Jefferson County judge temporarily blocks Kentucky abortion ban
Published 2:25 pm Thursday, June 30, 2022
A Jefferson County circuit court judge issued a restraining order that has temporarily blocked Kentucky’s “trigger law” banning abortion across the commonwealth on Thursday.
The ACLU of Kentucky filed the lawsuit on Monday, along with and Planned Parenthood Great Northwest, Hawai‘i, Alaska, Indiana. Kentucky Attorney General Daniel Cameron and Eric Friedlander, secretary of Kentucky’s Cabinet for Health and Family Services, were among the named defendants in the lawsuit.
The suit came in response to the United State’s Supreme Court’s ruling in Dobbs v. Jackson Women’s Health that ended federally backed access to abortion services. The decision immediately enacted a “trigger law” passed in the Kentucky General Assembly in 2019 that banned abortion services except for dire medical emergencies.
Judge Mitch Perry heard arguments in the case Wednesday. Attorneys representing Kentucky’s two abortion providers, EMW Women’s Surgical Center and Planned Parenthood- both loacted in Louisville – argued that Kentucky’s constitution allows for abortion.
The ACLU and Planned Parenthood were pleased with the ruling.
“We’re glad the court recognized the devastation happening in Kentucky and decided to block the commonwealth’s cruel abortion bans. Since the Supreme Court overturned Roe last Friday, numerous Kentuckians have been forced to carry pregnancies against their will or flee their home state in search of essential care. Despite this victory, we know this fight is far from over — especially with politicians like Attorney General Daniel Cameron doing everything they can to score political points at the expense of Kentuckians’ wellbeing. We won’t stop fighting for people’s ability to access the essential abortion care they need in Kentucky. The government should never have the authority to force a person to remain pregnant against their will,” the organizations said in a joint news release.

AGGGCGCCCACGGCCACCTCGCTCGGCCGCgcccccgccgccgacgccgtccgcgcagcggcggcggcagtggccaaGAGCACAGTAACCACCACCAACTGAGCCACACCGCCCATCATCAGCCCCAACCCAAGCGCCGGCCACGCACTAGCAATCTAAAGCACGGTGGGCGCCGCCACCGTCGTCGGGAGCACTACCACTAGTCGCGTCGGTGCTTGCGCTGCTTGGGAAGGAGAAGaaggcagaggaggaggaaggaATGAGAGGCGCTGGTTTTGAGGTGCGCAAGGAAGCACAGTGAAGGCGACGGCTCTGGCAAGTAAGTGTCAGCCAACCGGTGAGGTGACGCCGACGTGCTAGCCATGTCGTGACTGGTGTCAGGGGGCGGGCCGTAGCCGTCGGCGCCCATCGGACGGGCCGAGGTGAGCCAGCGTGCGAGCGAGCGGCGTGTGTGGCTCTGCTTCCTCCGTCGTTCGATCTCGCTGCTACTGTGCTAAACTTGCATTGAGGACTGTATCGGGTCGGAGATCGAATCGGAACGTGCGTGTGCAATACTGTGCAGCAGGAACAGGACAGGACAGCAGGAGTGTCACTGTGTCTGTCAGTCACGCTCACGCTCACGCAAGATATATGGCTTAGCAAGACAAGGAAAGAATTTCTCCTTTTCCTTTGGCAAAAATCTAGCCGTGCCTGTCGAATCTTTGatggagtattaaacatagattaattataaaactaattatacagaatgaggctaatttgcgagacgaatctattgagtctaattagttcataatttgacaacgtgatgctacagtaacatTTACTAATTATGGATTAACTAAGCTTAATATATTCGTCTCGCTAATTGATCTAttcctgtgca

After the ruling Kentucky Attorney General Daniel Cameron expressed his dismay at the ruling.
“We cannot let the same mistake that happened in Roe v. Wade, nearly 50 years ago, to be made again in Kentucky … The U.S. Supreme Court made it abundantly clear in Dobbs (v. Jackson Women’s Health) that decisions about the protection of life should be decided by the states and the people through their representatives,” the AG said in a released statement. “Our General Assembly clearly expressed Kentucky’s support for life by passing the Human Life Protection Act with bipartisan support. We will do everything possible to continue defending this law and to ensure that unborn life is protected in the commonwealth”
The temporary restraining order does not have a set end date, but there is another hearing scheduled for Wednesday, July 6.